Sunday, February 23, 2014

Upcoming talks

Here is what I have myself signed up to do this spring. Would love to see former students and other old friends. Click the links or contact your Harvard Club to sign up!

Feb 27, evening: Harvard Alumni Entrepreneurs: The past and future of Harvard Engineering

March 5, evening: Harvard Club of Central Ohio, Columbus OH, on privacy

March 17, Beijing Institute of Technology: Liberal education

March 17, Beijing Institute of Technology: Reinventing the classroom

March 29, lunch: Harvard Club of Long Island: On College Education

Apr 24 or 28, evening: Harvard Club of Georgia, Atlanta: Privacy

May 1, evening: Harvard Club of Northern Nevada and the Sierra, Reno: Anonymity

May 8, The Higher Education Privacy Conference, Cornell: Anonymity

June 6: Harvard Club of Worcester, Massachusetts

Then I'll be ready for a vacation!

Saturday, February 22, 2014

Does the Controversy Over the Student Government Funding Mean Anything?

The student government at Harvard, known as the Undergraduate Council, has long been a weak organization. Seats go uncontested, and the last presidential election was won by a guy who pretty much made a joke out of his campaign.

Part of the reason is structural. Harvard has a strong collegiate staff, so some services that student governments provide at other universities are centrally provided here. That has always helped explain why the student government here gets less funding than it does elsewhere. I think part of the problem is also the general problem of diversity. Harvard students are interested in so many different things that it's hard to find a majority opinion on anything that matters. The endless controversies over the choice of bands for Springfest seem to me almost inevitable; there simply is no majority opinion on musical tastes.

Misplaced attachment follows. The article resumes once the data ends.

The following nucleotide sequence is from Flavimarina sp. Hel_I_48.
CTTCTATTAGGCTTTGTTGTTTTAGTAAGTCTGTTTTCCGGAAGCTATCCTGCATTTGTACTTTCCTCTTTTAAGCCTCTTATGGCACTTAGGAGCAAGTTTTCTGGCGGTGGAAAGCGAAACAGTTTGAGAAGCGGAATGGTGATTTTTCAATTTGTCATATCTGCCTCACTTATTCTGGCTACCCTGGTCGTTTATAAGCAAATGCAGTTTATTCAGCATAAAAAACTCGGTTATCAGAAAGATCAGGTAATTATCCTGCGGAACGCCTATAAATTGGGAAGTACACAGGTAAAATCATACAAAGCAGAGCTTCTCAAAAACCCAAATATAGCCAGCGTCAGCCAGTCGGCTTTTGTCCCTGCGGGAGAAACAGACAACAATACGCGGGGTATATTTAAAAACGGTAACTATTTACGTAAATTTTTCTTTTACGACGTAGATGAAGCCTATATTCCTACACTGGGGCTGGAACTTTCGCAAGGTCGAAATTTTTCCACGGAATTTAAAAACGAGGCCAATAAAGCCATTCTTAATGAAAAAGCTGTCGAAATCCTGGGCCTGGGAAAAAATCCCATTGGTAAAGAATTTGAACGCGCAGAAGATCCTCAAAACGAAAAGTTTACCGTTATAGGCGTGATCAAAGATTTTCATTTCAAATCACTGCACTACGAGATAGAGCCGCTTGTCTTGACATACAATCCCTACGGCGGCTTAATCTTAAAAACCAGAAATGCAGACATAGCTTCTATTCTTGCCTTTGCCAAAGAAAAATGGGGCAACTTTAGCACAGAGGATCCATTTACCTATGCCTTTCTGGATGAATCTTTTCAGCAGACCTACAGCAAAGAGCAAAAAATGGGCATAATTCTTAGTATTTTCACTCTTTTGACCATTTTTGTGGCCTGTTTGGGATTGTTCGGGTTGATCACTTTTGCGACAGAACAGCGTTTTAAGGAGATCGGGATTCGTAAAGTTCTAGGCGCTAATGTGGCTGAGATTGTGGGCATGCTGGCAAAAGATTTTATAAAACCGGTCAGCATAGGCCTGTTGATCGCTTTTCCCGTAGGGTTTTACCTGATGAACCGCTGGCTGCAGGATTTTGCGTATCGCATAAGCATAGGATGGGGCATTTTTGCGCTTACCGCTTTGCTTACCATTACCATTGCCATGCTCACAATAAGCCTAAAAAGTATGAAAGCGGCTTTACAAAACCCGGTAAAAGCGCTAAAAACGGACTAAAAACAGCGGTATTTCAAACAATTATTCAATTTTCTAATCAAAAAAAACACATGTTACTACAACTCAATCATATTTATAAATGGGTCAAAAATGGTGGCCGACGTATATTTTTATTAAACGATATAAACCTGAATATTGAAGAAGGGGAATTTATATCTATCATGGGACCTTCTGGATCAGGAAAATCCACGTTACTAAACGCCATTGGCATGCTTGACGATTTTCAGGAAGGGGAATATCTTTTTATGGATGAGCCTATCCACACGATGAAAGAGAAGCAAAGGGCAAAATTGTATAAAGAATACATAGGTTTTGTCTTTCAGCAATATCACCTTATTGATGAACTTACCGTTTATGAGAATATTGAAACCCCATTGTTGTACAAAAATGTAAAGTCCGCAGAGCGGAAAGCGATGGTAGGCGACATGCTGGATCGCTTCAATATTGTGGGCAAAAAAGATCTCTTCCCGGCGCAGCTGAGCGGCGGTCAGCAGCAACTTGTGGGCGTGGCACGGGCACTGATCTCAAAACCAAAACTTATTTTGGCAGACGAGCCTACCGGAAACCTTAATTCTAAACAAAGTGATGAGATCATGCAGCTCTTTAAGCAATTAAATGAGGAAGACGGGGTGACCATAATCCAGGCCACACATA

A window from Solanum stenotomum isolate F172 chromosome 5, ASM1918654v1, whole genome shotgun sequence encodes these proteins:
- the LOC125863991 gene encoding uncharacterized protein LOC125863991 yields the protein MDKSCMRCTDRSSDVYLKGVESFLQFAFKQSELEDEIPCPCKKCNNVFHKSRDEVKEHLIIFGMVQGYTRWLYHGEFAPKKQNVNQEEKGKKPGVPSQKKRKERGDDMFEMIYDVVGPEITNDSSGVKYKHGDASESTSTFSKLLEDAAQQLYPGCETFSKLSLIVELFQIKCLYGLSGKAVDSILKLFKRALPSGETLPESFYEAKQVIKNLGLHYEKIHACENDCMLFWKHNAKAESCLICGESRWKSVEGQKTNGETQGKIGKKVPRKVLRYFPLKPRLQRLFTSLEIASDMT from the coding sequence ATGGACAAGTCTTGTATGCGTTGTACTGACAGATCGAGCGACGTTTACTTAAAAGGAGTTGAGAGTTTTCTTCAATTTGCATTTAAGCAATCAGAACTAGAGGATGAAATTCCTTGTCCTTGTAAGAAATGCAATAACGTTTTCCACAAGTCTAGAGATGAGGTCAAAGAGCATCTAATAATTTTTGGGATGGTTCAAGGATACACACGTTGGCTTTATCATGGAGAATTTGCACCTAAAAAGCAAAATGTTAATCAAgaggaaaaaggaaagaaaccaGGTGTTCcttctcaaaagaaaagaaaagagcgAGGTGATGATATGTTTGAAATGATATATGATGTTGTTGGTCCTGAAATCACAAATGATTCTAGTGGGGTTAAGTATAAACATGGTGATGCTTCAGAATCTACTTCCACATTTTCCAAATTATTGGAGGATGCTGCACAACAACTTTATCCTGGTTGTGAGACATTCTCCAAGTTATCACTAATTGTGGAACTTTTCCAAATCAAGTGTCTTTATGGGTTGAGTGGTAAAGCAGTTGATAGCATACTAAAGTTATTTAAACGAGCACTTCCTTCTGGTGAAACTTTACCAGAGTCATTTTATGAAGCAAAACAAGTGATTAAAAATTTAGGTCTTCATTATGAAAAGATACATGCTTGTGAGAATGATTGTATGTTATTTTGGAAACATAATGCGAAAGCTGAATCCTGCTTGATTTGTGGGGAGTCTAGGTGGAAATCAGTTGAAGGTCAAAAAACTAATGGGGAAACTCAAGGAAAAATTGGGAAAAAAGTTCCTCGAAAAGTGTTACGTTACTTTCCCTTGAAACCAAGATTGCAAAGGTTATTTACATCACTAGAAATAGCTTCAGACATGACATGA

The UC is funded by a $75 term bill fee that is itemized so students can opt out of it. The opting-out requires the effort of sending a letter to the term bill office--not a major burden by any means, but enough of an annoyance that most students who are indifferent or hostile to the UC don't bother to hold back their financial support. (I think. There used to be very high compliance, don't truly know about now.)

Over the past month there has been a somewhat puzzling series of Crimson stories about the UC's desire to get $250,000 more per year to expand its activities. The Dean of the College and the President have said sympathetic things but have observed that they are dealing with budget problems of their own. I paid little attention to this until I suddenly realized that I had been there, fifteen years ago, when the UC wanted to raise the fee from $20. I eventually decided that should happen, and I wrote an op-ed for the Crimson explaining my view. I think it went to $35 shortly thereafter, so the fee has already more than doubled since then.